“There’s really not much to see.” A recalcitrant wisp of dark hair fell out of the clip that held the slippery mass atop Laurel's head. She tucked it back in. Indicating the cluster of houses close to the manor, she said, “There’s the village of Trecombe.”
Brian, deprived of his chance to create murder and mayhem with his own broadsword, pressed his finger on the glass over the square mound not far from the manor. “What’s this?”
“It’s the site of the medieval abbey. It was razed by Henry VIII and the monks scattered. The chapel became Anglican, of course, and it still stands as a fine example of Gothic construction.”
“Is it still in use?”
“Absolutely. Father Ellis performs services there every Sunday. The Mastersons saved some of the church art from Henry’s deprecations and pieces now decorate the manor.”
“Why didn’t they return them to the church?” Miss Ferguson asked.
“Because the Mastersons were all scoundrels and thieves,” Max said.
Laurel cleared her throat. “Actually, as I have demonstrated in my tales of the noble Masterson legacy, that is not true. As with all families, there were some less than illustrious souls, but the majority were upright citizens. Perhaps” — she glared with righteous American indignation at the British handyman — “their continued possession of church property could be attributed to the English propensity to assume that antiquities which are not nailed down are theirs to acquire if they wish.”
The tourists said, “Ooo,” and “Ahh,” as if they’d just viewed an excellent fireworks show.
Max said nothing. He didn’t look insulted. He looked like a man who loved to see her cheeks turn pink with anger and her eyes grow hot with indignation. He looked as warm and handsome and tough as he did in her dreams … and in her memories.
She was already emotional with the loss of her job and the end of the tours. She did not need Max Ashton to provoke her.
Hastily she said, “Not that all English people behaved in such shameful ways, of course. I didn’t mean to imply that. But the church is unsecured, so valuables can’t be kept there. Masterson Manor is the most safe and likely spot to keep the church art.”
“What religious pieces did we see?” Mrs. Stradling glanced back toward the door that led to the master’s bedroom.
“St. Albion’s cross was on the chest close to the Masterson bed, the reliquary in the great hall and the alabaster vases in the library.” Laurel frowned. She couldn’t remember seeing the alabaster vases when they’d passed through the library.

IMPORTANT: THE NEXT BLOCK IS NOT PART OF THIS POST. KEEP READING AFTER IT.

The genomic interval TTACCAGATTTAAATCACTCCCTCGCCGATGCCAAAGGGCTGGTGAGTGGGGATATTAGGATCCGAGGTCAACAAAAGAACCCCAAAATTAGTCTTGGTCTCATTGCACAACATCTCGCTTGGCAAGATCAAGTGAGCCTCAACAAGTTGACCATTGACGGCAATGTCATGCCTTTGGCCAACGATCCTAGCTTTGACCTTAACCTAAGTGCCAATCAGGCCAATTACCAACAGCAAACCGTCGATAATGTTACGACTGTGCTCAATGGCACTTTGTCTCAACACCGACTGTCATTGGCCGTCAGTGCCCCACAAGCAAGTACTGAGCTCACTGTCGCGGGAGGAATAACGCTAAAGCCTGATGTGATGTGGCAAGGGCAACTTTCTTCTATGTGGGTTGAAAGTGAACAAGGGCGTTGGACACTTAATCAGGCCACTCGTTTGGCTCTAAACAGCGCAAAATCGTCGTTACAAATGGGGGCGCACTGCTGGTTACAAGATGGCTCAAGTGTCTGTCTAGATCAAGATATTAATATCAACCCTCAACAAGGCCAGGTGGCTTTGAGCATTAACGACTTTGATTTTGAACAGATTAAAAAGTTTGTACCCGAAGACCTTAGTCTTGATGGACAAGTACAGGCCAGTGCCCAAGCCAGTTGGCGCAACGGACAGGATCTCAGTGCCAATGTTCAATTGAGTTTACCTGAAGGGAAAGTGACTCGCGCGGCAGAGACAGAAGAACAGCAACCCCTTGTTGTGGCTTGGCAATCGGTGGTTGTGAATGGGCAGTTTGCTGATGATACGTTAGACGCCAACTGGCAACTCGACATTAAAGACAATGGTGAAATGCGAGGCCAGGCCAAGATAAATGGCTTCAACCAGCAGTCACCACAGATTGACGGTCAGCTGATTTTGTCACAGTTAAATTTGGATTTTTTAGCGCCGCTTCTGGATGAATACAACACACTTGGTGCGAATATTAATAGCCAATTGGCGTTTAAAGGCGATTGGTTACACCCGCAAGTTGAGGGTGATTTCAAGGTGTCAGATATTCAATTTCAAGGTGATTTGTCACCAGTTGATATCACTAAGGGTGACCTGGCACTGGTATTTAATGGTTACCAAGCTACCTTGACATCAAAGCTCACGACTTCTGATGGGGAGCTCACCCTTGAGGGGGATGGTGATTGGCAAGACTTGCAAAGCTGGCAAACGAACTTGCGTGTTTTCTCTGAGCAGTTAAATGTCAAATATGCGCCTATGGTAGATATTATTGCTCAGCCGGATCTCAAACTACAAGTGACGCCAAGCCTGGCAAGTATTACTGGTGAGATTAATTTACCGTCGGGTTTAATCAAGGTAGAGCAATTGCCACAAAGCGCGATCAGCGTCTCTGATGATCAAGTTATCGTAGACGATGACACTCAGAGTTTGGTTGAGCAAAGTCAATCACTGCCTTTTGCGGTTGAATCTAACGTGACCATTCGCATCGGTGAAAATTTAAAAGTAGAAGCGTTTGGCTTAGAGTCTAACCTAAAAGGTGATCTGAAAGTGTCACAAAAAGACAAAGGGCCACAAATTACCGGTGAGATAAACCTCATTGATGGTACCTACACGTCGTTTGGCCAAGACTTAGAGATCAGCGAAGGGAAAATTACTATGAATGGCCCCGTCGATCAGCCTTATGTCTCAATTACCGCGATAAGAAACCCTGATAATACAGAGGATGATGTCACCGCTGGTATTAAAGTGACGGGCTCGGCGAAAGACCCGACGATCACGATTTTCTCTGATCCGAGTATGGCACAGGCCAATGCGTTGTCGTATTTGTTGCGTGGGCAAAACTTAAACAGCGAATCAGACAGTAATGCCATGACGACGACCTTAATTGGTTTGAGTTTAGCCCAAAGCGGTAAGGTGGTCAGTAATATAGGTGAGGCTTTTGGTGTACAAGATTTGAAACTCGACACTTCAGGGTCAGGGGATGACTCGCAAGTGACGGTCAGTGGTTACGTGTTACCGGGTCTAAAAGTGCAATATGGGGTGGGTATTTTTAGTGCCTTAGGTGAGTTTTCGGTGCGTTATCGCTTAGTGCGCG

Oh, no. Not again.
“The reliquary is remarkable,” Miss Ferguson said. “But I wonder who had the nerve to steal the jewels off the lid.”
In his most ironic voice, Max said, “Sold off to support the Masterson family in its dissipations, I’m sure.”
“The Mastersons were a noble and honorable family,” Laurel retorted.
“All of them?” His eyes gleamed.
The hair on the back of Laurel's neck rose. Abruptly, she was sick of putting up with him. His big feet, clomping around on the wooden floors. His big hands, deftly using hand tools to fix the plumbing and run cable and any of a hundred more jobs around the manor. His broad shoulders, precisely the right height for a woman her size to rest her cheek on. His tight ass, the kind that gave blue jeans a good name. His tawny mane of hair, his crooked blade of a nose, his lips, too grim for a genuine smile. His green eyes, the kind that young women fell in love with.
It wasn’t bad luck that had brought Max to Masterson Manor. Oh, no. Max had told her he made his own luck.
Well, so did she, and she didn’t have to put up with this rat and his provocative remarks.
She smiled at the tourists in apparent benevolence, then turned to Max and in the tone of a lady of the manor dismissing a serf, she said, “I don’t require your help. You can go back to your odd jobs now.”
Which should have put him very firmly in his place.
But Max looked at her, and some element in his slight smile made her retreat.
He followed, draped his arm across her shoulders, and in a voice loud enough to stop every conversation, said, “But, darling, it’s the last tour. We can tell them the truth.” He l ooked over his head at the avid group. “Laurel and I are engaged to be married.”
Furious, Laurel swiveled to face Max…
Max, whose moss-green eyes were watchful and wary.
“We are not engaged.” She enunciated clearly, in case someone in the fascinated tour group was hard of hearing. Or in case Max was, which he must be, because she’d been saying this for two weeks.
He, too, used a crisp enunciation, and Englishmen always won that game. “We should be.”